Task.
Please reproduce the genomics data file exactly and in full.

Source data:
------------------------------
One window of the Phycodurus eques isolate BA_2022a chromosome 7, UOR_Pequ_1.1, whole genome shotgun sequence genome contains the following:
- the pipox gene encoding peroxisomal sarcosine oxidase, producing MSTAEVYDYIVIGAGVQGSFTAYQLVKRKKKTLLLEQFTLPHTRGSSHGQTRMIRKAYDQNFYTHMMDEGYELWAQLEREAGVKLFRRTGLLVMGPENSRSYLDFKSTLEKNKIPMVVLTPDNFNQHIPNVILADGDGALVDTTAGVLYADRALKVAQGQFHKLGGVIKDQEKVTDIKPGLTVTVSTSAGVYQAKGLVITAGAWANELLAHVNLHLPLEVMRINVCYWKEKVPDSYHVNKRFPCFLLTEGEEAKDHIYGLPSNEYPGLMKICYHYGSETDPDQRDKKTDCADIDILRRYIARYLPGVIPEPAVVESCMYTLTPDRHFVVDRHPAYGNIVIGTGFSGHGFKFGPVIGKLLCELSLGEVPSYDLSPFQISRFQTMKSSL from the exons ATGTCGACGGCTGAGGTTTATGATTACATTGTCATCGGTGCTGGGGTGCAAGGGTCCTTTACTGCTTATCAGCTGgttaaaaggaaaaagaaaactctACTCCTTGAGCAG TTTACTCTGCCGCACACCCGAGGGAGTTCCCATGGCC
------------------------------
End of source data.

One window of the Phycodurus eques isolate BA_2022a chromosome 7, UOR_Pequ_1.1, whole genome shotgun sequence genome contains the following:
- the pipox gene encoding peroxisomal sarcosine oxidase, producing MSTAEVYDYIVIGAGVQGSFTAYQLVKRKKKTLLLEQFTLPHTRGSSHGQTRMIRKAYDQNFYTHMMDEGYELWAQLEREAGVKLFRRTGLLVMGPENSRSYLDFKSTLEKNKIPMVVLTPDNFNQHIPNVILADGDGALVDTTAGVLYADRALKVAQGQFHKLGGVIKDQEKVTDIKPGLTVTVSTSAGVYQAKGLVITAGAWANELLAHVNLHLPLEVMRINVCYWKEKVPDSYHVNKRFPCFLLTEGEEAKDHIYGLPSNEYPGLMKICYHYGSETDPDQRDKKTDCADIDILRRYIARYLPGVIPEPAVVESCMYTLTPDRHFVVDRHPAYGNIVIGTGFSGHGFKFGPVIGKLLCELSLGEVPSYDLSPFQISRFQTMKSSL from the exons ATGTCGACGGCTGAGGTTTATGATTACATTGTCATCGGTGCTGGGGTGCAAGGGTCCTTTACTGCTTATCAGCTGgttaaaaggaaaaagaaaactctACTCCTTGAGCAG TTTACTCTGCCGCACACCCGAGGGAGTTCCCATGGCC